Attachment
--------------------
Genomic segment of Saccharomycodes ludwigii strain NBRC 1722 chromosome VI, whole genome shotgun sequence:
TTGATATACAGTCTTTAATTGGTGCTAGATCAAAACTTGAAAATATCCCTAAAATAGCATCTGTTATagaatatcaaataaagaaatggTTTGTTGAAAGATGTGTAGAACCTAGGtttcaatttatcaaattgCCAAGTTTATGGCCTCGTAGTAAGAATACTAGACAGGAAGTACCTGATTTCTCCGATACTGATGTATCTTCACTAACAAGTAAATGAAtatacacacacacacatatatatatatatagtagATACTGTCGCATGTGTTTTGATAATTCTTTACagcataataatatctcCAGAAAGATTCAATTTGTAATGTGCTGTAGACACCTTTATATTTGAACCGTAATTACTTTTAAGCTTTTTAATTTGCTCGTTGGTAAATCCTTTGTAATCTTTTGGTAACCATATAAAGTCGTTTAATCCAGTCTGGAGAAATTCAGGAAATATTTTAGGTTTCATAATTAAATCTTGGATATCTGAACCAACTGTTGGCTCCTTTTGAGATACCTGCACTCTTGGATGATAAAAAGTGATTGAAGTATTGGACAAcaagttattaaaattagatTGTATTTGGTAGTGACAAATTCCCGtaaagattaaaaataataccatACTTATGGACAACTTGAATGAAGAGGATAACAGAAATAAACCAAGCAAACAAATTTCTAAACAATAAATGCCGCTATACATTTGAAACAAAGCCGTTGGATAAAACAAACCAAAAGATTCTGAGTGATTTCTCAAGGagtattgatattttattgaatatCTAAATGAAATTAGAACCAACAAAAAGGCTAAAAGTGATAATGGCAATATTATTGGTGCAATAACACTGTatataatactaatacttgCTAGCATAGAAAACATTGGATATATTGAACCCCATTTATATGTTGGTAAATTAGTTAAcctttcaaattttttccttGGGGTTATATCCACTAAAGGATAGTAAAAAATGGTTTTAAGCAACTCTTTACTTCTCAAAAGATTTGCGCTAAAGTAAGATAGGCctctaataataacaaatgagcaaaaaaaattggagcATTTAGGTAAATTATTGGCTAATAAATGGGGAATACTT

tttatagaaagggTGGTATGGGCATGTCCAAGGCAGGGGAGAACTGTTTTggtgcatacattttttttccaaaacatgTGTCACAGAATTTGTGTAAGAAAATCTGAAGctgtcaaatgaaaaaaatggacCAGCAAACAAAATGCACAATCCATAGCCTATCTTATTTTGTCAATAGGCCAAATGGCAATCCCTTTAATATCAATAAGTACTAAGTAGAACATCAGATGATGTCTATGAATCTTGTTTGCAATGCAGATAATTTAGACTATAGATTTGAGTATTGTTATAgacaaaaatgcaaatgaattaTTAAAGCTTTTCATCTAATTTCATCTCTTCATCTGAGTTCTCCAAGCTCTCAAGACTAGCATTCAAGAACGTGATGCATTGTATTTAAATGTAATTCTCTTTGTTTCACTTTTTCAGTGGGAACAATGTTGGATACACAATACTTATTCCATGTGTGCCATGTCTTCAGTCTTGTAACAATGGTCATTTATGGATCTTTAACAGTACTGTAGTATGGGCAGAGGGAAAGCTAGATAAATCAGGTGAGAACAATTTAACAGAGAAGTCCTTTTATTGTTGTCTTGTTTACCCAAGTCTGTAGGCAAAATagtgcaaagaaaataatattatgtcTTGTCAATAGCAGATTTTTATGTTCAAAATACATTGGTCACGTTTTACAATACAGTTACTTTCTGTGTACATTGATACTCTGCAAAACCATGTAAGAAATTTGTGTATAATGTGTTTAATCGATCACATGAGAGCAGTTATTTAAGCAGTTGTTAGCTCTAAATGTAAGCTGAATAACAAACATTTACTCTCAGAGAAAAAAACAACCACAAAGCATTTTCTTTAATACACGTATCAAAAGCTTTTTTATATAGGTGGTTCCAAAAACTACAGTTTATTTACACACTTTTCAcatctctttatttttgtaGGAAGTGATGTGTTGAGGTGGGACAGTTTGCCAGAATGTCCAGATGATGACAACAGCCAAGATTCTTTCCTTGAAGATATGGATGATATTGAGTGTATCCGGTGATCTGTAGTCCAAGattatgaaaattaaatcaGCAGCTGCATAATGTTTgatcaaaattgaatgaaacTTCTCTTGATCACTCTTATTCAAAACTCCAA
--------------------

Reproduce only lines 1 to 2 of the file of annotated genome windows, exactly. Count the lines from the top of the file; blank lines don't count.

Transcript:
Genomic segment of Saccharomycodes ludwigii strain NBRC 1722 chromosome VI, whole genome shotgun sequence:
TTGATATACAGTCTTTAATTGGTGCTAGATCAAAACTTGAAAATATCCCTAAAATAGCATCTGTTATagaatatcaaataaagaaatggTTTGTTGAAAGATGTGTAGAACCTAGGtttcaatttatcaaattgCCAAGTTTATGGCCTCGTAGTAAGAATACTAGACAGGAAGTACCTGATTTCTCCGATACTGATGTATCTTCACTAACAAGTAAATGAAtatacacacacacacatatatatatatatagtagATACTGTCGCATGTGTTTTGATAATTCTTTACagcataataatatctcCAGAAAGATTCAATTTGTAATGTGCTGTAGACACCTTTATATTTGAACCGTAATTACTTTTAAGCTTTTTAATTTGCTCGTTGGTAAATCCTTTGTAATCTTTTGGTAACCATATAAAGTCGTTTAATCCAGTCTGGAGAAATTCAGGAAATATTTTAGGTTTCATAATTAAATCTTGGATATCTGAACCAACTGTTGGCTCCTTTTGAGATACCTGCACTCTTGGATGATAAAAAGTGATTGAAGTATTGGACAAcaagttattaaaattagatTGTATTTGGTAGTGACAAATTCCCGtaaagattaaaaataataccatACTTATGGACAACTTGAATGAAGAGGATAACAGAAATAAACCAAGCAAACAAATTTCTAAACAATAAATGCCGCTATACATTTGAAACAAAGCCGTTGGATAAAACAAACCAAAAGATTCTGAGTGATTTCTCAAGGagtattgatattttattgaatatCTAAATGAAATTAGAACCAACAAAAAGGCTAAAAGTGATAATGGCAATATTATTGGTGCAATAACACTGTatataatactaatacttgCTAGCATAGAAAACATTGGATATATTGAACCCCATTTATATGTTGGTAAATTAGTTAAcctttcaaattttttccttGGGGTTATATCCACTAAAGGATAGTAAAAAATGGTTTTAAGCAACTCTTTACTTCTCAAAAGATTTGCGCTAAAGTAAGATAGGCctctaataataacaaatgagcaaaaaaaattggagcATTTAGGTAAATTATTGGCTAATAAATGGGGAATACTT